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IWC Dress Watch
The dial is always of crucial importance in a vintage watch. Collectors prefer super-clean or beautifully aged specimen over anything in between. This dial clearly falls in the former category. It looks squeeky clean!
The silver dial features sunburst and black baton markers framed with gold color. Also, the hands have that black detail, so the design is thought true.
This watch comes with the characteristic IWC “fish crown”. A fish on the crown indicating the watch was originally sold as water resistant. A fun historic detail is that when IWC tried to register the fish as a trademark, a conflict with the Christian Ichtys symbol stood in the way. The verdict was later overturned, allowing IWC to protect their fish symbol.
While this clean IWC leans towards the dressier side, it is a do-it-all watch at heart. From suits to flip-flops, it adds a classical, timeless elegance to any outfit.
Availability: In stock
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International Watch Company, better known as IWC Schaffhausen, was founded by American watchmaker Florentine Ariosto Jones in 1868. The company specialized in Aviation watches and is currently operating under the Richemont Group umbrella.
IWC introduced its first pilot’s watch in 1936. An inner rotating pointer could be used to keep track of take-off times and the escapement was anti-magnetic, to cope with the magnetic fields from the cockpit instruments.
In 1939, two Portuguese distributors ordered a large wristwatch with pocket watch movement and another iconic IWC line was born: the Portugieser. Today, particularly the dressy Portugieser chronographs are popular among IWC aficionados.
When Europe plummets into WWII, IWC is commissioned by both sides of the conflict to supply military watches. The two best-known examples are the Dirty Dozen field watches for the allies and the big pilot, known as Beobachtungsuhr or B-uhr, for the German Luftwaffe. The latter would form the design template for the later Big Pilot range.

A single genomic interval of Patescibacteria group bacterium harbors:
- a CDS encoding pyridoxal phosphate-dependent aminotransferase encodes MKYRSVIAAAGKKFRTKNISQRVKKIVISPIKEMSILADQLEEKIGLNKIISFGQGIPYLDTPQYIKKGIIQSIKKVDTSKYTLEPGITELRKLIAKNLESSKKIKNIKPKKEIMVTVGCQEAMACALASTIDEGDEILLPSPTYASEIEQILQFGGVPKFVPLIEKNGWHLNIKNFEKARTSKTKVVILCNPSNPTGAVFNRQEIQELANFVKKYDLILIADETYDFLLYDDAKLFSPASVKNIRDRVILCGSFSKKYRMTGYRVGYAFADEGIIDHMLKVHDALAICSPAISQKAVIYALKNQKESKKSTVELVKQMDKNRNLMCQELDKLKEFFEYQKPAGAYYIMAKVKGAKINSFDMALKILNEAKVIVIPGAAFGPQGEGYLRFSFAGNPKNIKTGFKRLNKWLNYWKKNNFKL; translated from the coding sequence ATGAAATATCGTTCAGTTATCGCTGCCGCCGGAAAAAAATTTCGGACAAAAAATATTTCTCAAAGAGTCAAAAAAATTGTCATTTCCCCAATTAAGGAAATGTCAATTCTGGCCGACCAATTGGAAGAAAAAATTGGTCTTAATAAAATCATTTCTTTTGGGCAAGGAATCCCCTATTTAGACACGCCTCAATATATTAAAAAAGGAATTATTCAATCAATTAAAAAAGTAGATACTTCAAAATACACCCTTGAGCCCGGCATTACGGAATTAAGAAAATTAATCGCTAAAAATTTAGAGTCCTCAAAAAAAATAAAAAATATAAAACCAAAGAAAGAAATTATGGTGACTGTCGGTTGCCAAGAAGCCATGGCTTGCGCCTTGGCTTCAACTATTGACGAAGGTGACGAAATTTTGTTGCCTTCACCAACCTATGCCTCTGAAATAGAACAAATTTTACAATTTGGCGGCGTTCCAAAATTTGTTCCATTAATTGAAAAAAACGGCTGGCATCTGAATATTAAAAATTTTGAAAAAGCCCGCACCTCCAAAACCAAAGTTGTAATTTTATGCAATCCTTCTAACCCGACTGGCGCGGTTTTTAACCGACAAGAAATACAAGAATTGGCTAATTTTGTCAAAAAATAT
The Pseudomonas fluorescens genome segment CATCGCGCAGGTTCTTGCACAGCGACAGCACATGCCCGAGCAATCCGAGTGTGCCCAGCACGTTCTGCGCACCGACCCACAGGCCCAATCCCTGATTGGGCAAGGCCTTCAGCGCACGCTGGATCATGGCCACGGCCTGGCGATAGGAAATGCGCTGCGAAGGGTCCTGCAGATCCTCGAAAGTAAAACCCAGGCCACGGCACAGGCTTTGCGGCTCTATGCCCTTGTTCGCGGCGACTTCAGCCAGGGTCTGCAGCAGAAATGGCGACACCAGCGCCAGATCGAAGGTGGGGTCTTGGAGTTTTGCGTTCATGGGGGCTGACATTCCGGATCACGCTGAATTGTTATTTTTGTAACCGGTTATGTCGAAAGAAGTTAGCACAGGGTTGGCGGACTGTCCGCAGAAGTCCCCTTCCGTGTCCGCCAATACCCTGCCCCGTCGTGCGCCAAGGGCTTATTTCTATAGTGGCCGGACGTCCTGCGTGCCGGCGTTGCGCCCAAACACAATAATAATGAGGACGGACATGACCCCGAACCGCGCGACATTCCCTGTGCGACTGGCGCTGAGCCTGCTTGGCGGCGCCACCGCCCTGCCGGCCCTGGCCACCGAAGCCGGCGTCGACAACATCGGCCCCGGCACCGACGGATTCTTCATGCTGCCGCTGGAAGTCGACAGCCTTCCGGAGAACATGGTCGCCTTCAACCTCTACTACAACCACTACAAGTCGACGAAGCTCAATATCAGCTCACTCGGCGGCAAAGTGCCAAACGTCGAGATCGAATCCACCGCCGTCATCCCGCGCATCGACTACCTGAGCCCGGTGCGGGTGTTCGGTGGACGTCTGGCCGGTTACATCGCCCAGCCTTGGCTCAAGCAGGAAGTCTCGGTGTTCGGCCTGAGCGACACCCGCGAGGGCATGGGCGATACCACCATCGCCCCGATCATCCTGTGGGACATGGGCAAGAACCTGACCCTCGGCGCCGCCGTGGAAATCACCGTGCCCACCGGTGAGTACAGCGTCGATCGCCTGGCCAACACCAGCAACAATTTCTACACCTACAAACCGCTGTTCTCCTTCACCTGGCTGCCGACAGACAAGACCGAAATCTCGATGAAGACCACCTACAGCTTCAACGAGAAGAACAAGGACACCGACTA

Towards the end of WWII, IWC developed a new military movement, known as Cal. 89. When the war ends, the tough caliber is fitted to civilian watches. The Cal. 89 watches, many in classic Calatrava style, remain popular among collectors until today. In 1948, the Cal. 89 is fitted to the Pilot Mk XI, another popular vintage reference.
1955 Saw the introduction of another influential IWC model: the Ingenieur. IWC used its expertise in magnetic resistance to manufacture a watch for engineers and scientists, working with magnetic fields. This is two years after Rolex introduced the Milgauss for the same clientele.
In 1967, IWC branches out into water sports. The Aquatimer is introduced as a serious divewatch. The more casual Yacht Club is launched alongside for all-purpose daily wearing.
IWC remained innovative, being among the early adopters of the brand new quartz technology, for instance. But the house also recognized the value of heritage, building on its historic Pilot and Portugieser ranges. The result is a broad scope of all sorts of watches, for all sorts of people. Through it all, IWC maintained a reputation as high quality watchmakers.
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